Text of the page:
[This interview took place in 1986.]
Directed by Robert Harmon
Screenplay by Eric Red
Breaking into Hollywood is seldom easy. It takes talent, persistence, determination, and lots of luck. Director Robert Harmon and screenwriter Eric Red have managed to put together all of the above in creating The Hitcher, a new thriller starring C. Thomas Howell, Rutger Hauer, and Jennifer Jason Leigh.
The project began with an eventful cross-country trip from New York city to Los Angeles. As young filmmaker and ex-taxi driver Eric Red drove alone by a dark Texas night, he found himself starting to doze off at the wheel. “I picked up a hitch-hiker,” explains Red, “just to pass the time. To help keep me awake. But the guy just sort of sat there, smelling dirty and staring at me. I started feeling uncomfortable about the whole situation and thought maybe it wasn’t such a good idea picking him up. He had a rough edge. I finally stopped the car a few miles down the road and asked him to get out. He left willingly enough, and that was it.”
From such experiences are nightmares born. Continuing across Texas, Red kept turning the story over in his mind, wondering what would have happened if the hitcher hadn’t left willingly. By the time he reached Austin, he was nearly broke. “I stayed in Austin a month to write the screenplay,” Red recalls, “and sent a short ten-line letter to every production company in Los Angeles. It was an unsolicited inquiry to spark interest in the story, telling them that the script was obtainable.”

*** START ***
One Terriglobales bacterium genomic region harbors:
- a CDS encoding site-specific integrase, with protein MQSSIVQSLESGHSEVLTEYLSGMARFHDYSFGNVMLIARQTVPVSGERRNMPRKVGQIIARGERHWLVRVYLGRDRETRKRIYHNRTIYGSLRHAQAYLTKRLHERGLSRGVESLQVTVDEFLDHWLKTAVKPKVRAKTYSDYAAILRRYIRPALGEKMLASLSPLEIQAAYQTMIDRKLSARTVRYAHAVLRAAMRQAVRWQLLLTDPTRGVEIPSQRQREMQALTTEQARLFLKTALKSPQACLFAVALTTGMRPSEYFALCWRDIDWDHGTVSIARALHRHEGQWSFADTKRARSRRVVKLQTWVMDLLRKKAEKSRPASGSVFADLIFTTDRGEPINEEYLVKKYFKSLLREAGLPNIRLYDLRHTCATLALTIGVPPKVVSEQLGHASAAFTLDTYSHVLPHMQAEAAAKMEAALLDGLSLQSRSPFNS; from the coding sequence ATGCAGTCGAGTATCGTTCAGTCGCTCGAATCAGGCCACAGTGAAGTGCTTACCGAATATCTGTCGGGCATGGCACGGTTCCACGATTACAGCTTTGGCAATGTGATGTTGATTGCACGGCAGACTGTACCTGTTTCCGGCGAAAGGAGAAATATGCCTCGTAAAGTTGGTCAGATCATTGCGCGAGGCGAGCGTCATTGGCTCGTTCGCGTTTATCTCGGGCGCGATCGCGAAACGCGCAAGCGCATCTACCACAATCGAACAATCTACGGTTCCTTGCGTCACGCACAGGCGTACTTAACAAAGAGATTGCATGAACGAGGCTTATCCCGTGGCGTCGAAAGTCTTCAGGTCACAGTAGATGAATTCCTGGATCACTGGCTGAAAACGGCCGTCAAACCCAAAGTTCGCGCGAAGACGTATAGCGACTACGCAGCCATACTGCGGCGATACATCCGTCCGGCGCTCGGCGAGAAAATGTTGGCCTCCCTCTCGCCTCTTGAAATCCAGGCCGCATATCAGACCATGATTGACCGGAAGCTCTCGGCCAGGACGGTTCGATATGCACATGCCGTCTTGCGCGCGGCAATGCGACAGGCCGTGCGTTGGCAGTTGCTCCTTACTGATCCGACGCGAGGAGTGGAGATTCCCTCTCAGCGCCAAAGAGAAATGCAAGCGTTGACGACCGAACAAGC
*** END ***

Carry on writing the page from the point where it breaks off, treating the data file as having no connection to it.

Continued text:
He received responses from about forty percent of the companies. One letter, from David Bombyk (producer of observe) asked to see the script. That script was later sent to director Robert Harmon, whose past credits include the short film China Lake, a one-year stint as a Playboy photographer, and camera work for numerous UCLA student films. “I closest responded to Eric’s script,” says Harmon. “I was in a rather awkward position at the time, in that I wanted very much to do a characterize film but had already said ‘no’ to a number of possible projects. The story had fascinating characters and, more importantly, few characters. That was definitely a plus since I was a first-time director and wanted a project that wasn’t too big to manager.”
Harmon attended film school at Boston University, but left after several conflicts with his professors. Says Harmon, “I really didn’t probe the school much before attending. It wasn’t right for me; it wasn’t what I wanted to do; it wasn’t where I wanted to go in film. They were too concerned with film theory instead of practice. They all talked about films, but I wanted to make films. In Hollywood.”
And now both Robert Harmon and Eric Red have made that dream come true – with a nightmare called The Hitcher.